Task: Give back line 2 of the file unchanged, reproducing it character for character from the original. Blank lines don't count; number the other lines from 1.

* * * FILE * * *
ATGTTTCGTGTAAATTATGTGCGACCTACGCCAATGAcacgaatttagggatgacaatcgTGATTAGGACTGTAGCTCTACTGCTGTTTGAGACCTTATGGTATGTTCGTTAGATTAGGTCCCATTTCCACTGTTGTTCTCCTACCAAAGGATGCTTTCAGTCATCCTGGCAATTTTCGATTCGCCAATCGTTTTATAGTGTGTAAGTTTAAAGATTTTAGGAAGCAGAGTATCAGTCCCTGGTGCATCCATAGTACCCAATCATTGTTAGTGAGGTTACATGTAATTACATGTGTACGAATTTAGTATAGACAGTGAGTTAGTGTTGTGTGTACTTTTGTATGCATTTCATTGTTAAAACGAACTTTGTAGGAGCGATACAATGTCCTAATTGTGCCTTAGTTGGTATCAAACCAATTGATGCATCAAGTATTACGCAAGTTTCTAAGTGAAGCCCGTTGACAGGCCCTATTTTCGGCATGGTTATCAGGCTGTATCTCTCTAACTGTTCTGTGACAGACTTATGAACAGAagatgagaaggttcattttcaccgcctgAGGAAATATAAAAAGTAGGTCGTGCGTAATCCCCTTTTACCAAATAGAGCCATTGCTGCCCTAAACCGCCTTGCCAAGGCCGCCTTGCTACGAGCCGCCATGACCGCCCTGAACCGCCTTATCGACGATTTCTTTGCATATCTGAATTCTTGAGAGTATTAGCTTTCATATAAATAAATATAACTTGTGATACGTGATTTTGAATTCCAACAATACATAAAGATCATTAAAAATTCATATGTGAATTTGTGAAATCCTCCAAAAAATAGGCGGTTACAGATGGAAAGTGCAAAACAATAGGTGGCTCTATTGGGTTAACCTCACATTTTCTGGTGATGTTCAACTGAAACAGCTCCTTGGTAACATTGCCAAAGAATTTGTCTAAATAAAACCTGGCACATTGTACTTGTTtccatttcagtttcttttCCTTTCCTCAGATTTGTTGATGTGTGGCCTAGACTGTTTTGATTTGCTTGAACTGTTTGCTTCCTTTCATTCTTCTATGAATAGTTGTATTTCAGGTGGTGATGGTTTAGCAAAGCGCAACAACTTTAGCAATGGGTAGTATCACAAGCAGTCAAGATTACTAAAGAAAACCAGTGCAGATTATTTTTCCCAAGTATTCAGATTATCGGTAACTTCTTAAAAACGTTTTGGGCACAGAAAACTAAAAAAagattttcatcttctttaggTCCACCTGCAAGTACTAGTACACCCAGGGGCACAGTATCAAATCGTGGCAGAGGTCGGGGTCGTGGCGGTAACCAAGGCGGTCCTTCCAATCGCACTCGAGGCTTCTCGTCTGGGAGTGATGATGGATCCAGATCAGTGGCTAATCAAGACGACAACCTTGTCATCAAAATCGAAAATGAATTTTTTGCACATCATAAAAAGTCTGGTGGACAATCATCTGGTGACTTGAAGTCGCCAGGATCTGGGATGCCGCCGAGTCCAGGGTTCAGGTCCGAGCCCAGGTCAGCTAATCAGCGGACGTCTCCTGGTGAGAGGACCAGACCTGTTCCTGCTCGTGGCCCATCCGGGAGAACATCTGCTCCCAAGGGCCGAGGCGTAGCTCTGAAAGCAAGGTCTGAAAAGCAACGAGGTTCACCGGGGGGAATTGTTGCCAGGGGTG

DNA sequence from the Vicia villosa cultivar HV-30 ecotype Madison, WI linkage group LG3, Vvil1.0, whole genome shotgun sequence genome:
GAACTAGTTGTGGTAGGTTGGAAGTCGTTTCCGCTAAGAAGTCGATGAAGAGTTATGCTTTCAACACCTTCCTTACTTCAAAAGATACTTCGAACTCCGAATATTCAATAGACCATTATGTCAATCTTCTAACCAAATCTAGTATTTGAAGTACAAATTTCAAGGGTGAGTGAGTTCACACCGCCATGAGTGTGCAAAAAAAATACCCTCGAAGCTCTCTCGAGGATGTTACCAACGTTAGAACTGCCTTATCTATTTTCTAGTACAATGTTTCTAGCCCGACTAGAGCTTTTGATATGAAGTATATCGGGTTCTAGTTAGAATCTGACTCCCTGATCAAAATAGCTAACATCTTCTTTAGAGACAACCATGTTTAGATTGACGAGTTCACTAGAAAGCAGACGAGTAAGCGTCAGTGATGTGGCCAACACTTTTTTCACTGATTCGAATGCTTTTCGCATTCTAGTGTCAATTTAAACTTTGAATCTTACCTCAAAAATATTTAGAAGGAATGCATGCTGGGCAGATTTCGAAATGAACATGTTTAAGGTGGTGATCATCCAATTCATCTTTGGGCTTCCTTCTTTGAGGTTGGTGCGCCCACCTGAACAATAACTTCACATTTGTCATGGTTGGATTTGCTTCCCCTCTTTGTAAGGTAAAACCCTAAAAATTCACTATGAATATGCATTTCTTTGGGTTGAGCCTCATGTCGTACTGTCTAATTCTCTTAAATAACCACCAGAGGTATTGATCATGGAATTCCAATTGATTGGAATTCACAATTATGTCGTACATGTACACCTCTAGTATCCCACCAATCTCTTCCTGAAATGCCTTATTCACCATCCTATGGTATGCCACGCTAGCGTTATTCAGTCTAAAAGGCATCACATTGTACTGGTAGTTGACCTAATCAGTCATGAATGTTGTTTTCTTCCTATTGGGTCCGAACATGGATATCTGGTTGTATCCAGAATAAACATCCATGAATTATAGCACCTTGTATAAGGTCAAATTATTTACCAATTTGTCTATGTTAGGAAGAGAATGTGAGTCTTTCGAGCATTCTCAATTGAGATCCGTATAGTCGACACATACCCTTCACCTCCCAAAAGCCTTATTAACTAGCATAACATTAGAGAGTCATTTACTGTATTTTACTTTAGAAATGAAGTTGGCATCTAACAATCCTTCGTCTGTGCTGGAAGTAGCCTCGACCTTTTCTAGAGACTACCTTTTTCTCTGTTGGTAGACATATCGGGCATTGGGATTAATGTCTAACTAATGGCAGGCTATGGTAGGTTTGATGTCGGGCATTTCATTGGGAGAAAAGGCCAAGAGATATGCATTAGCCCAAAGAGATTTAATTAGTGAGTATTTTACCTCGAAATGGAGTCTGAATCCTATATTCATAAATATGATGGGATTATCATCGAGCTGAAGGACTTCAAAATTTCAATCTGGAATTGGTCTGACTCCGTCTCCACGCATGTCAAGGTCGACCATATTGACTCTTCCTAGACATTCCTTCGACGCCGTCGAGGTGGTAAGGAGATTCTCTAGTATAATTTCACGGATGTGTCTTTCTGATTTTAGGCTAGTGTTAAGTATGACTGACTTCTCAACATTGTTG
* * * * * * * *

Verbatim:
DNA sequence from the Vicia villosa cultivar HV-30 ecotype Madison, WI linkage group LG3, Vvil1.0, whole genome shotgun sequence genome: